Nortel Preaches Hyperconnectivity
During Nortel's annual shareholder meeting, Chairman Harry J. Pearce and CEO Mike Zafirovski touted a "new Nortel" focused on financial transparency and the aggressive pursuit of new technology.
"Nortel is on offense again for the first time in years," Zafirovski said.
The meeting served primarily as an update on progress made towards the company's "Business Transformation Plan," which CEO Zafirovski announced in early 2006. (See Nortel Targets Higher Margins and Nortel CEO Maps Out His Vision.) Since then, Zafirovski has brought in a largely new management team, repositioned the company's technology efforts, aggressively trimmed operating costs, and announced a series of customer wins.
While noting that Nortel's transformation plan was expected to take three to five years, Zafirovski highlighted several significant steps taken to improve the way the company operated.
The CEO boasted about the management team Nortel had assembled during the previous year, a team he said is "made up of new talent and existing leaders with proven track records."
"In fact," Zafirovski said, "over 50 percent of the top 250 leaders of your company are either new to Nortel, or new to their jobs."
That management shakeup came as Zafirovski poached execs from his former employer, General Electric Co. (NYSE: GE), as well as Nortel competitors such as Avaya Inc. , IBM Corp. (NYSE: IBM), and Juniper Networks Inc. (NYSE: JNPR).
(See Nortel Names CPO, Nortel CFO Leaves (Again), Nortel CEO Serious About Services, Nortel Names China Prez, Nortel Appoints EMEA Prez, Nortel Names CTO , Nortel Shuffles APAC Execs, Nortel Names CMO, Nortel Names Services Prez, Headcount: Plentiful & Hard to Get, Zafirovski Adds Another GE Exec to Nortel, Nortel Appoints New Exec, Nortel Poaches Juniper Strategist, Nortel Appoints CPO, Nortel's New Faces Face Tough Task, Nortel's Clent Came & Went, Nortel Hires Legal Eagle, Nortel Hires Quality SVP, and, McFadden, Spradley out at Nortel.)
Underlining the company's new strategic direction, the CEO discussed what he believes is a new era in telecommunications unfolding based on "the demand for multiple connections, anywhere, anytime, and from any device," calling this phenomenon "hyperconnectivity."
"Hyperconnectivity means developing new ways of creating networks, with simpler designs and lower underlying costs," he said, noting that "Nortel is uniquely positioned in this area."
Over the past year, Nortel has shifted its technology focus, selling off its UMTS access business and making an aggressive push into next-generation Carrier Ethernet and Provider Backbone Transport (PBT) equipment. Without a clear 3G wireless roadmap, the company is also betting big on 4G WiMax technology. (See Nortel Puts UMTS On a Limb, Alcatel to Buy Nortel's UMTS, Alcatel Snags Nortel 3G Unit, Analysts: Alcatel Got a Bargain, Nortel Launches PBT, PBT Gathers Support, and Zafirovski: We'll Get 4G Right.)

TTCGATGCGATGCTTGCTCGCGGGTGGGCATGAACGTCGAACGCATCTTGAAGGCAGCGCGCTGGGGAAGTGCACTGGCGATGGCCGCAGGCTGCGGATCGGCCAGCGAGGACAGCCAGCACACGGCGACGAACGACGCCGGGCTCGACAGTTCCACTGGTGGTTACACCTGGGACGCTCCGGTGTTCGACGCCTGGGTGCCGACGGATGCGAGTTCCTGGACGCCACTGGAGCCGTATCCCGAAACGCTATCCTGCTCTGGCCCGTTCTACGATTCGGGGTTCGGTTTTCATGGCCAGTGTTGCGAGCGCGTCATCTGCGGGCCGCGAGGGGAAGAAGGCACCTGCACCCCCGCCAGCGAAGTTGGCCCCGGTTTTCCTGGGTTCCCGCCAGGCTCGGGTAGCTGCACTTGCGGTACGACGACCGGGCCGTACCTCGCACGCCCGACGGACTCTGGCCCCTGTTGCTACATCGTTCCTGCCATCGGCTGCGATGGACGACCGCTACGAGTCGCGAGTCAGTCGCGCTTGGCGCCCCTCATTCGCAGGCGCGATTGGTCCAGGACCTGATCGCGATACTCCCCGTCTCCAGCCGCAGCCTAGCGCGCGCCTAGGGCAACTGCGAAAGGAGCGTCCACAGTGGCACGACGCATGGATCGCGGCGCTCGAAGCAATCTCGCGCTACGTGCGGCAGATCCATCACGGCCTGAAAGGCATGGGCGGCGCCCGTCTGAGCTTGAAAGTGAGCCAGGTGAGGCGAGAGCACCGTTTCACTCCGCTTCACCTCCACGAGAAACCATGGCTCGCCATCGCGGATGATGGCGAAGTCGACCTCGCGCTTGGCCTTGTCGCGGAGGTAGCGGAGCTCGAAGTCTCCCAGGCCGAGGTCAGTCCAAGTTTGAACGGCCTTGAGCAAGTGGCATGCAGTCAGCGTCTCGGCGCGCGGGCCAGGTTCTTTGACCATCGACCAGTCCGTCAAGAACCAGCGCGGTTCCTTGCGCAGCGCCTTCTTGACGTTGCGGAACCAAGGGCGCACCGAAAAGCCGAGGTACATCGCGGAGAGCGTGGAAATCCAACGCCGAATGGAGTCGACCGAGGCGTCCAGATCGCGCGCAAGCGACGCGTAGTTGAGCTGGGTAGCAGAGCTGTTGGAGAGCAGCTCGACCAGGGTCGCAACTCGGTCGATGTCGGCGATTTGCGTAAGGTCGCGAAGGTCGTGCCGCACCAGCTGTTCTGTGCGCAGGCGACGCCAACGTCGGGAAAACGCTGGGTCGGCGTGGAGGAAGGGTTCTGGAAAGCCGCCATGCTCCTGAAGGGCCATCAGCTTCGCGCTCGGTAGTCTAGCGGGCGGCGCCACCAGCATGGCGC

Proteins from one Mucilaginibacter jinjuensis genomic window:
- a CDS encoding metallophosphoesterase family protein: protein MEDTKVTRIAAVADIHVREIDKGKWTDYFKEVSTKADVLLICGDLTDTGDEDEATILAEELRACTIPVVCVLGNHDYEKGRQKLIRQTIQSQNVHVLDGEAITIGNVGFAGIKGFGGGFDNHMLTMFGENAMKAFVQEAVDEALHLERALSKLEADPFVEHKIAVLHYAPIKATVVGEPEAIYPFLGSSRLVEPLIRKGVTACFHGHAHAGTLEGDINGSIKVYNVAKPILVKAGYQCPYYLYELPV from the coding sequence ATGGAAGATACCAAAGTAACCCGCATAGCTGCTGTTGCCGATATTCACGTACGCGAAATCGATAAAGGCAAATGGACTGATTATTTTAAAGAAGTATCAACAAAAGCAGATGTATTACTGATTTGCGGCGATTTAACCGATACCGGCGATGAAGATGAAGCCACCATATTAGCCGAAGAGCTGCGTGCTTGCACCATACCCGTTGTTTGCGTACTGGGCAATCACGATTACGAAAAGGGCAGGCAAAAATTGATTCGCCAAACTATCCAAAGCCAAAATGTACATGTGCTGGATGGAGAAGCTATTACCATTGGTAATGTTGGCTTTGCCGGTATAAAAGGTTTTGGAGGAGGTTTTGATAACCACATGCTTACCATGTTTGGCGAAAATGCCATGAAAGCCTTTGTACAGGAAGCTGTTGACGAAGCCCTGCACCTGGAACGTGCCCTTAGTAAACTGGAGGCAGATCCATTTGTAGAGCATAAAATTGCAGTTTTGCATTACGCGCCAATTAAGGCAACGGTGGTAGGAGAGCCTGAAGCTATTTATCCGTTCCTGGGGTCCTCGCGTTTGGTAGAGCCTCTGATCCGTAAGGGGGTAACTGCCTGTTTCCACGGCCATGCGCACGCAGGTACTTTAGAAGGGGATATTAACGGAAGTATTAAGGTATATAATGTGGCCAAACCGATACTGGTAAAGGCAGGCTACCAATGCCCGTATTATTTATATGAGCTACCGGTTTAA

Nortel's PBT backing helped win contracts with BT Group plc (NYSE: BT; London: BTA) for its all-IP 21st Century Network (21CN) initiative and Shanghai Telecom, a China Telecom Corp. Ltd. (NYSE: CHA) subsidiary. (See Nortel Wins BT Deal, Nortel, Siemens Win PBT Deals at BT, Nortel on PBT: Today BT, Tomorrow the World!, Nortel Wins Shanghai Telecom, and Nortel's PBT Debuts in China.)
Talking about his interactions with customers, Zafirovski noted a "shift in narrative" from the beginning of 2006 to the end of the year, which he said "signaled that we were fully back in the game."
"Last year, I made more than 150 trips to visit hundreds of our customers around the globe, and I witnessed a real change in the way customers were viewing Nortel," Zafirovski said. "They are embracing new technology, a new vision for the future, a new way of doing things."
Perhaps most importantly, Zafirovski and Pearce underlined a commitment to what Pearce called "consistent and reliable financial information."
"We are deeply committed to implementing effective financial reporting and internal control," Pearce said. "There is nothing more important to the future success of NT than a culture of integrity in all that we do."
Over the past several years, Nortel has been plagued by financial missteps that have led to a series of earnings restatements and consistent turnover at the CFO position. In addition to replacing the CFO, the company hired new auditors last year. (See Nortel Restates the Restated, Nortel to Restate More, Nortel Clarifies Restatement Review, Nortel Delays, Restates, Nortel's Retro Quarters , and Nortel Selects KPMG.)
Prior to its annual meeting, Nortel announced preliminary financial results for the first quarter of 2007 that were largely ahead of analyst expectations. (See Nortel Prelims Surprise the Street.)
Investors have met the company's preliminary results and shareholder meeting with enthusiasm. Nortel shares were up $0.11 (0.44%) to $25.23 in late afternoon trading on Thursday.
— Ryan Lawler, Reporter, Light Reading